What inspired the idea behind this book?
When you’re older, for some odd reason, people often assume that you were always the same person you are now. It’s only longtime friends who remember our youthful selves, the dreams and passions we once had, and the disappointments or tragedies that changed us in some way. I wanted to tell the story of a woman, whom the reader first meets in her older years as someone who is a little prickly and difficult, and then go back in time to show the defining moments in her life that made her the woman she has become – and then find a way to redeem her.
There are so many beautiful love stories within this book spanning romantic love, friendship and familial love – did you have a favourite to write?
I really enjoyed developing the relationship between Elizabeth and Zach whose love for each other is not obvious at first. Fighting for her grandson helps Elizabeth recognise that she still has a vital role to play in the family, and her involvement in Zach’s life is transformative for him. It was fun pitting the two generations against each other and seeing them bring out the best and worst in each other.
Does the creative process get easier for you with each book?
I suppose you become more confident and adventurous over time. I wanted to throw Elizabeth some unexpected challenges and see how she coped, so I really went all out to create incidents that neither Elizabeth nor the reader would see coming, which is how Baz and Vladimir found their way into the story.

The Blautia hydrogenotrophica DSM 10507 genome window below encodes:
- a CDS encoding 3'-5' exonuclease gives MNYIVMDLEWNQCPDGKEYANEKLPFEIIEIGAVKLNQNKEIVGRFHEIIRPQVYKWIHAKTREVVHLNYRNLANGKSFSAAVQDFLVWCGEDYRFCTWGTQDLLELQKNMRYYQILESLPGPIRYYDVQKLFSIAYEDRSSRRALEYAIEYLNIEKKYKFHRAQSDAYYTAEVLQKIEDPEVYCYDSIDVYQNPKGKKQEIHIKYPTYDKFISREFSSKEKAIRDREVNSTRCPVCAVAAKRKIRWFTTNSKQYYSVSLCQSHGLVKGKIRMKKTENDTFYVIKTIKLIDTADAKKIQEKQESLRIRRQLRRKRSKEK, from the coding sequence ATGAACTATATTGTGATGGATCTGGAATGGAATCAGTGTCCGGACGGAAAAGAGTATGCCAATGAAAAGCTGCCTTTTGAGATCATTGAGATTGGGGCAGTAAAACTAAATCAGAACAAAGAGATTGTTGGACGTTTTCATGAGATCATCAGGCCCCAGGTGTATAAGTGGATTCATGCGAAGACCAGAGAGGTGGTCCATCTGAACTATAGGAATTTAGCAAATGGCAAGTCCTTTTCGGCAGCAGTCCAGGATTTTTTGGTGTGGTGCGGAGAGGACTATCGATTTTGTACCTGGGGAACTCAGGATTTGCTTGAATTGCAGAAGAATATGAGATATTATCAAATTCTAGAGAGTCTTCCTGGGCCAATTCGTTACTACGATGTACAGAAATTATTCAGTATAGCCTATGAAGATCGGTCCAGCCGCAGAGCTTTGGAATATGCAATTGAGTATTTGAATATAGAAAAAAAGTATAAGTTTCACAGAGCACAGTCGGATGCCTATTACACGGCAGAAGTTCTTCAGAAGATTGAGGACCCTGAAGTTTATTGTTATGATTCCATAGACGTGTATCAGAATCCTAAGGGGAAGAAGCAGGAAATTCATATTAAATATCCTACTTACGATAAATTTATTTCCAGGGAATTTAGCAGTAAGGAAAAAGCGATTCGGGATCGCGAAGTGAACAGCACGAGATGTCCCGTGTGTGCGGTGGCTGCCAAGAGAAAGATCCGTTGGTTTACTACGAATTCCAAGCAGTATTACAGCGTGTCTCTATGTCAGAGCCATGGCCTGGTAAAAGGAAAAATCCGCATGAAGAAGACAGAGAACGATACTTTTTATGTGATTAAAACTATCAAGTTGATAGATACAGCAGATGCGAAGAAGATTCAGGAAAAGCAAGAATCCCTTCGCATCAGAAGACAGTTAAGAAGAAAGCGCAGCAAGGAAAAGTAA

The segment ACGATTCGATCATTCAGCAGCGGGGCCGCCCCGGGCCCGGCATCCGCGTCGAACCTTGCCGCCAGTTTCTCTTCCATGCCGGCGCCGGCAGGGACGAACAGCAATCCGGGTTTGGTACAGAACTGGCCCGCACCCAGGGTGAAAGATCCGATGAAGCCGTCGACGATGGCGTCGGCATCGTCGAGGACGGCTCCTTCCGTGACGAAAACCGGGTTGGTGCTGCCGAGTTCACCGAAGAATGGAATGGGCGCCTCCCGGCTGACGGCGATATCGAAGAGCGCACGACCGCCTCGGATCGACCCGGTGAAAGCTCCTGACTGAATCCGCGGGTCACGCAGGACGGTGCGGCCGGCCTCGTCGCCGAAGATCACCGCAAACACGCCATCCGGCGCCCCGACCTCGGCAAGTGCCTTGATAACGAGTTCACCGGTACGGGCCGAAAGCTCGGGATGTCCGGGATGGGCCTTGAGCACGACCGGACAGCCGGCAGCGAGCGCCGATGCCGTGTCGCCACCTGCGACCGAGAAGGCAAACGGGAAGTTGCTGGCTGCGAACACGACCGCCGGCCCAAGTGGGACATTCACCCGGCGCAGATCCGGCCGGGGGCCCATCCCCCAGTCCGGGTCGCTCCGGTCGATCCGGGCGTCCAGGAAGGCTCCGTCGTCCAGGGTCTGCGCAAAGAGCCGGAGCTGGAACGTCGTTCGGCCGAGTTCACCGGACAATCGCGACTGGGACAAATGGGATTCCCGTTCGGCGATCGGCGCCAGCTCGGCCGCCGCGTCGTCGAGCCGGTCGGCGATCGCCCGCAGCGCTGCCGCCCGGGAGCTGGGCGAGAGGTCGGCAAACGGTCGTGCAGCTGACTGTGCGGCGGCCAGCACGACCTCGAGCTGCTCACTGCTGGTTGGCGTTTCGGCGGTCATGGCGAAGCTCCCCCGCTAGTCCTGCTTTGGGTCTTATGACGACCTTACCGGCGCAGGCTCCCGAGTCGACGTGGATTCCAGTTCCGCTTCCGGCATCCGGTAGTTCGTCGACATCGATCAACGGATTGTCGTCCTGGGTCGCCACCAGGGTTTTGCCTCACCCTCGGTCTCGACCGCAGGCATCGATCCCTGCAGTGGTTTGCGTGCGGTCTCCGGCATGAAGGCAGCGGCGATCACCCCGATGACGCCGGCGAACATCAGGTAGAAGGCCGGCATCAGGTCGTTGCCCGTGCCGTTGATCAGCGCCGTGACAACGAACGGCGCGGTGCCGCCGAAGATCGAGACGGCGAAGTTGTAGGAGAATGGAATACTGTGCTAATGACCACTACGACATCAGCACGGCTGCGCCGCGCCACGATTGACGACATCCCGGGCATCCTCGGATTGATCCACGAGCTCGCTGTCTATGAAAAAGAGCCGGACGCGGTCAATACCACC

If you could give one piece of advice to aspiring writers, what would it be?
Read widely and make an effort to examine books you really enjoy to work out how they were created; how authors use particular techniques like sentence structure, foreshadowing, flashbacks and humour. You can learn a lot about writing from reading – and practising writing.
What’s your daily writing routine like and what are you working on at the moment?
I have to be quietly aggressive about preserving my mornings (six days a week) for writing. It is so easy for things to intrude on that time, especially when you work from home. Morning is when my brain is firing the best and I don’t want to waste it! Right now I’m working on a mystery set in 1965 in the rag trade in Surry Hills about four tea ladies who get together to solve a crime – which is great fun!